Article from 30th Jan. 2003
Ernest Littauer - THE BATTERSEA DAYS 1954-61
Being a student in the London University system was perhaps unlike most universities because we did not have a single campus. The University comprised over 20 colleges located all over London and we tended to have friendships and collaborations with many of them. London is a splendid city for students. In addition to the cultural and social offerings we had numerous unique libraries which were essential for our research as graduate students.
Our social life was varied and abundant. In the 50s and 60s, dixieland jazz was very popular and there were a number of clubs which featured the best groups every night. I remember two; Humphrey Littletons club on Oxford Street, Cy Lauries in Soho, which frequently had all night sessions. Also, many of the colleges including Battersea featured jazz dances on the weekends. The University of London Union (ULU) organised two or three major balls each year. The March Hare at the Royal Festival Hall and the Presidents Ball at the Senate House. These were black tie affairs and very popular. I was chairman of the ULU entertainment committee which had representatives from across the University. I recall one March Hares Ball which was attended by the Chancellor, Queen Elizabeth, the Queen Mother. She danced with me and many others and expressed her love of dancing, especially with the young men in her University as she put it. In retrospect, as I think back, she was in her late 50s in those days.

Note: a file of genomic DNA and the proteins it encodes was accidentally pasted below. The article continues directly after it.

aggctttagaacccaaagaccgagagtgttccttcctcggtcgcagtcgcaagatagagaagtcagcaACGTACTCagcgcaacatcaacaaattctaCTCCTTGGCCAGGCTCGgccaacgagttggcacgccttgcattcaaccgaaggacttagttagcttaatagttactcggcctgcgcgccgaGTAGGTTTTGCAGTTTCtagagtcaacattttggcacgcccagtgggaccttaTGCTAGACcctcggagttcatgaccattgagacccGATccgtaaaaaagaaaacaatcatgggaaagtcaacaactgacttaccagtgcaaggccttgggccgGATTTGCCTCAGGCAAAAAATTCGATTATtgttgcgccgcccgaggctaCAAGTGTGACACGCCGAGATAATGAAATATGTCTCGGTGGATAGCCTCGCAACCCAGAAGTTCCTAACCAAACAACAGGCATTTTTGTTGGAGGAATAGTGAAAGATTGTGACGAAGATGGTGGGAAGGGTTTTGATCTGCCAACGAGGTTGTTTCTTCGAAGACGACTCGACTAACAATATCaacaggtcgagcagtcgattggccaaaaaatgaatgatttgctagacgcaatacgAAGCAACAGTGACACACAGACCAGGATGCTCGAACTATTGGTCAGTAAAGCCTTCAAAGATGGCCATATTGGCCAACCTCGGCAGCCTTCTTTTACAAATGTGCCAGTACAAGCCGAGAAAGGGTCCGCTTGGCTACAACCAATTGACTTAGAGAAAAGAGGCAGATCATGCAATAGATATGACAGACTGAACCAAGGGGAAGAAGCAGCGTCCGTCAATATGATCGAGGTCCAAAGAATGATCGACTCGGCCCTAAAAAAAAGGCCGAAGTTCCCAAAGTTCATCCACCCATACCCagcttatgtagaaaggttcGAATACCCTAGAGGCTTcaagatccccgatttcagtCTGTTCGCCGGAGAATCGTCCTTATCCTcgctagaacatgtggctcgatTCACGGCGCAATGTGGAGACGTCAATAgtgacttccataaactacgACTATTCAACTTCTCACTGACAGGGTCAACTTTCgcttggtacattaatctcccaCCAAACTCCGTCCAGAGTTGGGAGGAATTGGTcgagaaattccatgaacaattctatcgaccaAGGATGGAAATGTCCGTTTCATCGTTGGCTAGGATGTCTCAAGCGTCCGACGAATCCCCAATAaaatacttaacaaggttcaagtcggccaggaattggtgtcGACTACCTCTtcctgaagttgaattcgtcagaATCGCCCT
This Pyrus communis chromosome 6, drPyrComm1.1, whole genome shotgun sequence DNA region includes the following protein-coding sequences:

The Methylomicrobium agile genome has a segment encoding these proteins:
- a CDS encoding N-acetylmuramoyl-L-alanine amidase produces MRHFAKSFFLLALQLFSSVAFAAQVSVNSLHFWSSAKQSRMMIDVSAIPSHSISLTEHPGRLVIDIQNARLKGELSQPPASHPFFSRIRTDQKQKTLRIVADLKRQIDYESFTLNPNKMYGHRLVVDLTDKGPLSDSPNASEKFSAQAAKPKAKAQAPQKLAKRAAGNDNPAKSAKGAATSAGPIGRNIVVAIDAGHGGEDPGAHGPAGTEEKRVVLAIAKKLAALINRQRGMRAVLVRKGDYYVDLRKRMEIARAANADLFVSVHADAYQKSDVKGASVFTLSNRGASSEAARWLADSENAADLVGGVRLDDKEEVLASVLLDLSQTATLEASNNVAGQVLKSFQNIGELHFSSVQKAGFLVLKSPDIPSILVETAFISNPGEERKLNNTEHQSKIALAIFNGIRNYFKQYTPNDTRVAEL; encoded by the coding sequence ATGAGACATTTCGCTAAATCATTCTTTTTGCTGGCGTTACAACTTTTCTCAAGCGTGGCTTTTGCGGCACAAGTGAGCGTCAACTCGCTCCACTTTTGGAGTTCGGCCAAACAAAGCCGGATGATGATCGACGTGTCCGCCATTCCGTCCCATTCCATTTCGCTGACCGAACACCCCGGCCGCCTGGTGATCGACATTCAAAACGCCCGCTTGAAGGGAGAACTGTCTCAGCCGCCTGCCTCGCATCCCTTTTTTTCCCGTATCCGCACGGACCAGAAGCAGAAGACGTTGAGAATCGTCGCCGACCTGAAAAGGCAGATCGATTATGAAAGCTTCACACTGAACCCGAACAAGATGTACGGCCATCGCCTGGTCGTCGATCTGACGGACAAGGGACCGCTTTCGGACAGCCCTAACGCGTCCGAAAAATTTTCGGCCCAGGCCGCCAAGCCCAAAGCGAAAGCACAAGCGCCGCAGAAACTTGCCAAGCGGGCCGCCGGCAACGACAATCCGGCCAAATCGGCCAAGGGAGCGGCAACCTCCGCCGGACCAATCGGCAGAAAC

At Battersea we were blessed at the time with one of the most polyglot populations of students. They came from Nigeria, Ghana, India, Pakistan, China, The Caribbean, Australasia, Poland, Hungary and the Middle East. Annually we put on an International Festival where we entertained and were entertained with music, songs and dances representative of their unique cultures. I recall one year where we, the British students, tried to come up with an act typical of the UK. We selected some numbers from My Fair Lady which was showing in the West End at that time. It was a great success. After the entertainment we had refreshments followed by dancing. Students attended from all over London. Alcoholic beverages were not available at college till later years but, right across the street on Battersea Park Road there was a fine pub.
Today, I suppose these experiences may sound tame but
back then Battersea was considered on the vanguard high jinks!
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